Knüpfer’s output consisted almost entirely of sacred works to Latin or German texts. Many are lost, and of those that survive few have been published in modern editions. Most are in the traditional style and form of the 17th-century vocal concerto, incorporating many of the characteristics of similar works by Heinrich Schütz - though with no traces of the latter's uniquely personal style. Large choral forms are enhanced by an orchestra of substantial size (most commonly two violins, three violas, bassoon with continuo, clarinos, trombone and timpani), which supports the choral parts as well as interjecting all manner of colourful concerted effects. The choral writing may be massively chordal or intricately polyphonic, and there are a number of much simpler concerted passages for soloists supported only by the continuo. Knüpfer frequently based his German works on the text and melody of a chorale, and he was a master at deriving contrapuntal ideas from motivic fragmentation of the chorale. In many of these works the chorale verses are treated much as they are in slightly later German cantatas in which each verse is set separately. An opening choral movement, usually of large proportions and often repeated at the end of the work, is succeeded by movements designed for soloists. These are often ariosos or include fugal writing in which the chorale melody is passed back and forth between the voices in a duet or trio texture - a technique akin to that found in Bach’s organ chorale preludes. Other movements display dramatic use of expressive recitative: there is a good example in Wer ist, der so von Edom kِommt (excerpt in Schering, 1926, p. 162).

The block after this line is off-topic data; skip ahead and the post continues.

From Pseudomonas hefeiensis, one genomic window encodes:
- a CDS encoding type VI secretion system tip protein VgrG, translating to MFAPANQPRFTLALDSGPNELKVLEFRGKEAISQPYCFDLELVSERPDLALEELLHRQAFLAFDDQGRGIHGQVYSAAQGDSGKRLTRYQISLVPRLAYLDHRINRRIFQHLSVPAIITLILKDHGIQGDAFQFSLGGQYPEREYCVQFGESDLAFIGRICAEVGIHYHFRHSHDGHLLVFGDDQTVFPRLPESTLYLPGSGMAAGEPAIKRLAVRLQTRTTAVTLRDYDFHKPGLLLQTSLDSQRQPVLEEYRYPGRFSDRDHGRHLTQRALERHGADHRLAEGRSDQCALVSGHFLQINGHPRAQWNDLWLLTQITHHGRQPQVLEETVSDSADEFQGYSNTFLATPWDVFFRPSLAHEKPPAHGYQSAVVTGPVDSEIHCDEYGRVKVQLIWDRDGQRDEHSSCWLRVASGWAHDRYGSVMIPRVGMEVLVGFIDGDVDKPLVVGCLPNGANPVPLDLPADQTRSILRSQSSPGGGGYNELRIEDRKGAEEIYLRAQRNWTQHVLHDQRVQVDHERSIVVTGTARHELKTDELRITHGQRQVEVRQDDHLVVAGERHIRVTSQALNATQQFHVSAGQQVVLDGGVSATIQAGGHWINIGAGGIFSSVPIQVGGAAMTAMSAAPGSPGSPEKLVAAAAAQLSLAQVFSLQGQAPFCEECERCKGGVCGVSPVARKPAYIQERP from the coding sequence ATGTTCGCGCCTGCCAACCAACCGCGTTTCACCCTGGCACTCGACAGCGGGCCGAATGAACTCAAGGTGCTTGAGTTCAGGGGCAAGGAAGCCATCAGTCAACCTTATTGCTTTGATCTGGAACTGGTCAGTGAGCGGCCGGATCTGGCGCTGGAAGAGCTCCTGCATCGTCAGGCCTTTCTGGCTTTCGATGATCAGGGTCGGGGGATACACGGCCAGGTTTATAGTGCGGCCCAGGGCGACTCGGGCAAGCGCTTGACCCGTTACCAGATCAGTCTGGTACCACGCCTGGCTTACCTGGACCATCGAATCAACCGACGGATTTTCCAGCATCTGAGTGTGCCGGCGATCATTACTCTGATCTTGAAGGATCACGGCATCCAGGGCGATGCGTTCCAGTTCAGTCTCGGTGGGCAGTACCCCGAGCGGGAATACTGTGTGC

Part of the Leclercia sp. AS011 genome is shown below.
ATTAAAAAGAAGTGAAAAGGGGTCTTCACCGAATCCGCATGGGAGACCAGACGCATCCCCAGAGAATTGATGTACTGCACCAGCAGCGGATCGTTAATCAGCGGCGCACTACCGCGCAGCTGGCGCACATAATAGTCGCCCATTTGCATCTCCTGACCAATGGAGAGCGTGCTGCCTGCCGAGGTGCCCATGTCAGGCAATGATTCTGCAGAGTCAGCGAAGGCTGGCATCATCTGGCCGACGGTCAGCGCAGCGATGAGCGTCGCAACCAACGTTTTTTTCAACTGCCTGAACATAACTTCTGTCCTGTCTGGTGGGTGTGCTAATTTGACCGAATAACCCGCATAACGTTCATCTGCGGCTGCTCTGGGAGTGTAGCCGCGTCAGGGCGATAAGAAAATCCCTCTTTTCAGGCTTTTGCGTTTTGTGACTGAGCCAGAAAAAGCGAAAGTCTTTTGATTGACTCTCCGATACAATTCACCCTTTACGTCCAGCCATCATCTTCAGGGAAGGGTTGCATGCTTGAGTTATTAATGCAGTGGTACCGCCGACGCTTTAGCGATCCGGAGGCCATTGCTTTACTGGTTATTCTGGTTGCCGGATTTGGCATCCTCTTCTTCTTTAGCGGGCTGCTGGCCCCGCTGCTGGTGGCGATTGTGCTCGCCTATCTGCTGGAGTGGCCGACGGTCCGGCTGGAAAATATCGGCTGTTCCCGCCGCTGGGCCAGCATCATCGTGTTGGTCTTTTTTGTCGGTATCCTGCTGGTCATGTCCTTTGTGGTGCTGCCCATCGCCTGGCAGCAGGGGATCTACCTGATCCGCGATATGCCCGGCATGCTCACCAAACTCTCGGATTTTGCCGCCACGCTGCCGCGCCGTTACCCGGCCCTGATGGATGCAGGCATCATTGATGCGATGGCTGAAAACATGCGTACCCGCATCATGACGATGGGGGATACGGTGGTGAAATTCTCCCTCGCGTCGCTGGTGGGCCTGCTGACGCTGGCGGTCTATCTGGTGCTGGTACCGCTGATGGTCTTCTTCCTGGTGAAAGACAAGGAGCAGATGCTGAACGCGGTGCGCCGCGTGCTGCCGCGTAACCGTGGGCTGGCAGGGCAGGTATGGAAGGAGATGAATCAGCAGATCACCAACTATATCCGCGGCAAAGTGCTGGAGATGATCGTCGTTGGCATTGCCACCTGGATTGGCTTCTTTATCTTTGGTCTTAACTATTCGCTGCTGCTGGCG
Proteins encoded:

Knüpfer’s music is primarily serious and profoundly devout, though he did publish a collection of the secular madrigals and canzonettas (1663) that he wrote for the university student with whom he worked in the collegium musicum at Leipzig. His contrapuntal mastery, the powerful drama of his thematic ideas, his brilliant instrumentation and the variety of his vocal scoring all contribute to the impression of him as a worthy predecessor of Bach, many of whose Leipzig church cantatas belong to a tradition first developed by Knüpfer.